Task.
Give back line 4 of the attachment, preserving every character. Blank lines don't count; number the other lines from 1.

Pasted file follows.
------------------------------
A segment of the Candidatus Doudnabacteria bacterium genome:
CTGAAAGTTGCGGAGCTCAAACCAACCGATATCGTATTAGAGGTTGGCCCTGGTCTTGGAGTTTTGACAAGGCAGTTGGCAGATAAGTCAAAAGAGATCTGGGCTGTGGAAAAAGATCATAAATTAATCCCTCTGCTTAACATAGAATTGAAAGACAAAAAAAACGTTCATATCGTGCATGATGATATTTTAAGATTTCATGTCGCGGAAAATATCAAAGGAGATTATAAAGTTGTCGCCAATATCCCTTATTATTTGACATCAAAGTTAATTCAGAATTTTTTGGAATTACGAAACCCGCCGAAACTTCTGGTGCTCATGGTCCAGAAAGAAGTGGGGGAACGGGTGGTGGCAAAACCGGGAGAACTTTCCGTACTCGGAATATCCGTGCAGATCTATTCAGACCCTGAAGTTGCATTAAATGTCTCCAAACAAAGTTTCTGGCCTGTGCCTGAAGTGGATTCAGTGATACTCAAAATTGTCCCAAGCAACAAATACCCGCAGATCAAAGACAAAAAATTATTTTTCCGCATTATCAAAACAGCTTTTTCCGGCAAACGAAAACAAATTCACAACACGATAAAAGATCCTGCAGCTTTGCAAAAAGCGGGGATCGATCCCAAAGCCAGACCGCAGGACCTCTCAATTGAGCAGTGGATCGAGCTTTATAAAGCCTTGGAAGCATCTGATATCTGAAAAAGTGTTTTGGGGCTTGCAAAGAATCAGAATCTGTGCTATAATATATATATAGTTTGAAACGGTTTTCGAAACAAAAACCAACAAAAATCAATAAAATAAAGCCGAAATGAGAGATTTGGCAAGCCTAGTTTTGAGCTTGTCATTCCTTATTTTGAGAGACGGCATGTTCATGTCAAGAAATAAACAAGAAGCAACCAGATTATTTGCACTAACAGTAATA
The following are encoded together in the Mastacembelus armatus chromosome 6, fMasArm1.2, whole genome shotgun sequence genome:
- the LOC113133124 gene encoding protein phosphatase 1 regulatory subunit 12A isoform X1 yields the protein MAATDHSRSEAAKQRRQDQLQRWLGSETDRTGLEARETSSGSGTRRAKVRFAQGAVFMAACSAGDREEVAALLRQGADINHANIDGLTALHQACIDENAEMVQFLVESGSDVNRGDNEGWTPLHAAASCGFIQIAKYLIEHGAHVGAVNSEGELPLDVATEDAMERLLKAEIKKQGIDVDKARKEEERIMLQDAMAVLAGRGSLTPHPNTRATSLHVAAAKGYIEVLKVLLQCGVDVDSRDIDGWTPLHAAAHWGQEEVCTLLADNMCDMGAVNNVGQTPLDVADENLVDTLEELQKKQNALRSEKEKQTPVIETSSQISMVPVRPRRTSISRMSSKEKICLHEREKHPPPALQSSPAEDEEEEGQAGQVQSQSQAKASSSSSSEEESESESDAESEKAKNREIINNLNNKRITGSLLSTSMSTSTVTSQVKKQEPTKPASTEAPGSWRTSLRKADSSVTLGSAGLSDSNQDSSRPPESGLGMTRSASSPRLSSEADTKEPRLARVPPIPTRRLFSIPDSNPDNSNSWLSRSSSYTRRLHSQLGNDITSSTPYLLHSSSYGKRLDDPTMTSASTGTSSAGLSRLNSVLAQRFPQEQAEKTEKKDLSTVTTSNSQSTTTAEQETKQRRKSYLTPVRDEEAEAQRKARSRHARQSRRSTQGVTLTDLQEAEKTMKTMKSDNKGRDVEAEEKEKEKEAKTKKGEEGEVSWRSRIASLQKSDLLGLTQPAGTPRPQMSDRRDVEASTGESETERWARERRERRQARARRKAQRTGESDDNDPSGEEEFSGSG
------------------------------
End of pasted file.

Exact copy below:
- the LOC113133124 gene encoding protein phosphatase 1 regulatory subunit 12A isoform X1 yields the protein MAATDHSRSEAAKQRRQDQLQRWLGSETDRTGLEARETSSGSGTRRAKVRFAQGAVFMAACSAGDREEVAALLRQGADINHANIDGLTALHQACIDENAEMVQFLVESGSDVNRGDNEGWTPLHAAASCGFIQIAKYLIEHGAHVGAVNSEGELPLDVATEDAMERLLKAEIKKQGIDVDKARKEEERIMLQDAMAVLAGRGSLTPHPNTRATSLHVAAAKGYIEVLKVLLQCGVDVDSRDIDGWTPLHAAAHWGQEEVCTLLADNMCDMGAVNNVGQTPLDVADENLVDTLEELQKKQNALRSEKEKQTPVIETSSQISMVPVRPRRTSISRMSSKEKICLHEREKHPPPALQSSPAEDEEEEGQAGQVQSQSQAKASSSSSSEEESESESDAESEKAKNREIINNLNNKRITGSLLSTSMSTSTVTSQVKKQEPTKPASTEAPGSWRTSLRKADSSVTLGSAGLSDSNQDSSRPPESGLGMTRSASSPRLSSEADTKEPRLARVPPIPTRRLFSIPDSNPDNSNSWLSRSSSYTRRLHSQLGNDITSSTPYLLHSSSYGKRLDDPTMTSASTGTSSAGLSRLNSVLAQRFPQEQAEKTEKKDLSTVTTSNSQSTTTAEQETKQRRKSYLTPVRDEEAEAQRKARSRHARQSRRSTQGVTLTDLQEAEKTMKTMKSDNKGRDVEAEEKEKEKEAKTKKGEEGEVSWRSRIASLQKSDLLGLTQPAGTPRPQMSDRRDVEASTGESETERWARERRERRQARARRKAQRTGESDDNDPSGEEEFSGSG